This financial exposure is included in the Bank’s over-all exposure of more than Rs 900 crore in the apple economy.
 In terms of enablers/support structures, the reports reveal that besides financing the growers, the bank has entered into a strategic tie-up with Agriculture University, horticulture department to guide growers in better farming practices. This has resulted in better yields.
 Besides, various advisory services through experts are being extended to the growers. Almost 3 lakh farmers are being enrolled for SMS services with strategic partners for daily inputs about weather, use of fertilizers, market situation etc.
 Notably, in order to have a reliable data base of apple growers, the bank has already completed the profiling exercise of apple growers which has been centralized for assessing further scope of the project.
 The Bank has also sped up its financing to the critical support structure like CA stores, which extend shelf-life of apples to 10-12 months, to help and sustain the small apple growers in the process.
 Meanwhile a major relief in the scheme was that the bank pleaded on behalf of growers at the central level and got a special sanction for the extension of interest subvention scheme for them through the bank.
 By virtue of this interest subvention scheme, the loans under apple finance scheme of the bank are granted at an interest rate ranging from 7-10%. Further 3 % interest rebate is given to the growers if they repay the loan within the stipulated period. This means the loans are available at 4%, which is a huge leap towards empowerment to the growers.
 As the project progresses ahead, a proper monitoring system has been set in place at the corporate level to assess and scrutinize the actual unfolding of the project on ground so that timely interventions are made instantly wherever the need arises. 
 While analysing the impact of the ‘project’, it came on the forefront that this relief has changed the fortunes of the growers and now the manipulative trend that was set earlier has been reversed to an extent whereby the traders themselves approach the grower for procuring the crop. Earlier, the grower was at the mercy of the traders and the moneylenders.
 As the Bank engages in impact study of its pilot effort, significant strides have been made towards rescuing the farmers from exploitative noose of usurious moneylenders.
 It is also interesting to note that many farmers in the valley have shifted their agricultural practices to horticulture. Especially in south Kashmir many farmers have converted their agricultural land into orchards after they noticed changing living standard of their fellow farmers engaged in horticulture activities.
 The growers are of the opinion that the rate hike in apple last year was direct result of their strength to bargain with their counterparts outside state mandis made possible only by their sense of being empowered financially by the Bank.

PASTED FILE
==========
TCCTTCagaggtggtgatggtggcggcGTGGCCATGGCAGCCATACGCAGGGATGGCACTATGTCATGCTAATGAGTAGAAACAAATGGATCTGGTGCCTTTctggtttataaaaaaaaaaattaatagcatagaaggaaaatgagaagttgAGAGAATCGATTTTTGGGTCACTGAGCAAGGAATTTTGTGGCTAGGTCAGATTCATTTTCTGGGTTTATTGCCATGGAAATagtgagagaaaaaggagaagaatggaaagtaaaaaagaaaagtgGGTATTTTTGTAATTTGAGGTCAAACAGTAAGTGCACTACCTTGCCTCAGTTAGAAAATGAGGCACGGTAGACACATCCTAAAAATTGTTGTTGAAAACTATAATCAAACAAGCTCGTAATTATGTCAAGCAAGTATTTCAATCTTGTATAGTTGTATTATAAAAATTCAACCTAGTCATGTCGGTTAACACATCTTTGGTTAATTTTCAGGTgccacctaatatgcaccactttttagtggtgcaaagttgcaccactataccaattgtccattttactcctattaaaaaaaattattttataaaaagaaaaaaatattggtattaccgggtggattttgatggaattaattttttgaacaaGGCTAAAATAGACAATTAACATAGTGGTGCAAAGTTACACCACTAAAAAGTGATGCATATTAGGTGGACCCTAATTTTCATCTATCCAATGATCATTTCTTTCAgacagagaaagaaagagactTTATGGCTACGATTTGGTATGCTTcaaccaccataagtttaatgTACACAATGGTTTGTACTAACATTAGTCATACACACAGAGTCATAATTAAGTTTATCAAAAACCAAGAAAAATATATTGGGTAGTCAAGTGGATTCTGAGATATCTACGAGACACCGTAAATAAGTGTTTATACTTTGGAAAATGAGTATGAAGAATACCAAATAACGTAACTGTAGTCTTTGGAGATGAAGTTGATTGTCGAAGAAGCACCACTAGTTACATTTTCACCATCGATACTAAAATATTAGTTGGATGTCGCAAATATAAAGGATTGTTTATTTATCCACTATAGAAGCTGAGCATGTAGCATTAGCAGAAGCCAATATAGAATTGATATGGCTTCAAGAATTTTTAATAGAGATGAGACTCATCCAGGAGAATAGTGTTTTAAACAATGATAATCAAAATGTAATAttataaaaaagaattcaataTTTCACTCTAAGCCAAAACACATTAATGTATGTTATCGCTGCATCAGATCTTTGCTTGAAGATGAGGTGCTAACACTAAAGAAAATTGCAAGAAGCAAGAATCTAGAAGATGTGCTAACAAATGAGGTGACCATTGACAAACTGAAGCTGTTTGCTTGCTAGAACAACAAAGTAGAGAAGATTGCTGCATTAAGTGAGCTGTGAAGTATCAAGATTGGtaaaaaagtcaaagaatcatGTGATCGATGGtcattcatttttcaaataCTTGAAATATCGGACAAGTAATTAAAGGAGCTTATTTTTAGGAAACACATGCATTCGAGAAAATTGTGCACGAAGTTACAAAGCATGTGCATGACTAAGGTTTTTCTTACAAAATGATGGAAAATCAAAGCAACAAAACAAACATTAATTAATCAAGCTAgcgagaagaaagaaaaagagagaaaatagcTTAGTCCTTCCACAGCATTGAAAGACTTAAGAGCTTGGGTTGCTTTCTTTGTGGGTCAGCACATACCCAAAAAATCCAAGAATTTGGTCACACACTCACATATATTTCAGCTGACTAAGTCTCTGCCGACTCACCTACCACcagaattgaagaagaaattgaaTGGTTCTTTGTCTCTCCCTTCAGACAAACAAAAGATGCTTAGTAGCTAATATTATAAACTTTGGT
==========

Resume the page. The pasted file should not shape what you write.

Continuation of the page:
As it has already extended the implementation of its ‘Apple Project’ to all the districts of valley, the bank envisages tapping more.  Out of a total 2.83 lakh apple growers in the state, bank’s finance has been extended to about 17300 growers in two districts of Baramulla and Shopian. Tapping the remaining growers will generate credit of about Rs.6500-7000 crore more.
 Executive President, J&K Bank, Parvez Ahmad, who is heading the ‘Apple Project’ of the bank , while commenting on the role of J&K Bank in making the Apple industry vibrant said, “Our horticulture sector in Kashmir region is mainly driven by apple industry. It’s an under-serviced and potential sector and next to personal and consumption loans the major attraction for the bank in the retail sector is the apple finance. Keeping in view in the major contribution of this sector in the State Domestic Product and its classification in the priority sector coupled with the relaxed asset classification norms, we see a lot of advantages for the bank to have a special focus on this sector. Bank has already customised its apple finance scheme to meet variant needs of the small apple growers. We have already set up plans for the growth and development of apple industry and realise its true potential.
 He stated that the bank is very much on track to facilitate to a common grower the freedom of choosing buyers and negotiating prices for his hard-earned produce. “It is this choice that lies at the centre of not only his financial empowerment but economic success of the whole apple industry,” he said.

Lastupdate on : Sat, 13 Apr 2013 21:30:00 Makkah time
Lastupdate on : Sat, 13 Apr 2013 18:30:00 GMT
Lastupdate on : Sun, 14 Apr 2013 00:00:00 IST